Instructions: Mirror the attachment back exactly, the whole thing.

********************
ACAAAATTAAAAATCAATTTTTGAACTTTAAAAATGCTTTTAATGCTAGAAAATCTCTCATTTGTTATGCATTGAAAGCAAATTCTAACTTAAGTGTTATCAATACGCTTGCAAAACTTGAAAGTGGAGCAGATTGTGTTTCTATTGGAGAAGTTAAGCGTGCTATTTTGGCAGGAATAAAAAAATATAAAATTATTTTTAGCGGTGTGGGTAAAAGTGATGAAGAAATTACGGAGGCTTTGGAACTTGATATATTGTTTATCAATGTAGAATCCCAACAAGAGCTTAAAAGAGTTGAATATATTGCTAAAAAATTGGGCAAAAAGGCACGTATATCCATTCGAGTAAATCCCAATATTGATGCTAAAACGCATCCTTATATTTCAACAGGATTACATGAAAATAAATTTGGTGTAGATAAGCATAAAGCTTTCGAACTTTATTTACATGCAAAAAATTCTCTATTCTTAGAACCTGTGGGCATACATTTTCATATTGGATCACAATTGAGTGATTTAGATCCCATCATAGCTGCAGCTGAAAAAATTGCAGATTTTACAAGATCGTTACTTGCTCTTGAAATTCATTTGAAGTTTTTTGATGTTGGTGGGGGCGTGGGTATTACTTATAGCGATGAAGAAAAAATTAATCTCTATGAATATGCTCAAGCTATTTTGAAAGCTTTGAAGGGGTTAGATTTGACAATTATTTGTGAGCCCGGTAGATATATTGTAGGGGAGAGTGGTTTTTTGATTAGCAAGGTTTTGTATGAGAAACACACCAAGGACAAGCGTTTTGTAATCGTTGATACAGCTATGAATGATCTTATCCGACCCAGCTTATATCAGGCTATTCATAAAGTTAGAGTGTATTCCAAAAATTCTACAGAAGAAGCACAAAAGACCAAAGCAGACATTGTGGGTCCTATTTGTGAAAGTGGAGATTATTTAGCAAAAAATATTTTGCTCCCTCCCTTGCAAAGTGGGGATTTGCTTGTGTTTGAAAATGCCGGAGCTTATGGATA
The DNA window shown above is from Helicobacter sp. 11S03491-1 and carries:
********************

ACAAAATTAAAAATCAATTTTTGAACTTTAAAAATGCTTTTAATGCTAGAAAATCTCTCATTTGTTATGCATTGAAAGCAAATTCTAACTTAAGTGTTATCAATACGCTTGCAAAACTTGAAAGTGGAGCAGATTGTGTTTCTATTGGAGAAGTTAAGCGTGCTATTTTGGCAGGAATAAAAAAATATAAAATTATTTTTAGCGGTGTGGGTAAAAGTGATGAAGAAATTACGGAGGCTTTGGAACTTGATATATTGTTTATCAATGTAGAATCCCAACAAGAGCTTAAAAGAGTTGAATATATTGCTAAAAAATTGGGCAAAAAGGCACGTATATCCATTCGAGTAAATCCCAATATTGATGCTAAAACGCATCCTTATATTTCAACAGGATTACATGAAAATAAATTTGGTGTAGATAAGCATAAAGCTTTCGAACTTTATTTACATGCAAAAAATTCTCTATTCTTAGAACCTGTGGGCATACATTTTCATATTGGATCACAATTGAGTGATTTAGATCCCATCATAGCTGCAGCTGAAAAAATTGCAGATTTTACAAGATCGTTACTTGCTCTTGAAATTCATTTGAAGTTTTTTGATGTTGGTGGGGGCGTGGGTATTACTTATAGCGATGAAGAAAAAATTAATCTCTATGAATATGCTCAAGCTATTTTGAAAGCTTTGAAGGGGTTAGATTTGACAATTATTTGTGAGCCCGGTAGATATATTGTAGGGGAGAGTGGTTTTTTGATTAGCAAGGTTTTGTATGAGAAACACACCAAGGACAAGCGTTTTGTAATCGTTGATACAGCTATGAATGATCTTATCCGACCCAGCTTATATCAGGCTATTCATAAAGTTAGAGTGTATTCCAAAAATTCTACAGAAGAAGCACAAAAGACCAAAGCAGACATTGTGGGTCCTATTTGTGAAAGTGGAGATTATTTAGCAAAAAATATTTTGCTCCCTCCCTTGCAAAGTGGGGATTTGCTTGTGTTTGAAAATGCCGGAGCTTATGGATA
The DNA window shown above is from Helicobacter sp. 11S03491-1 and carries: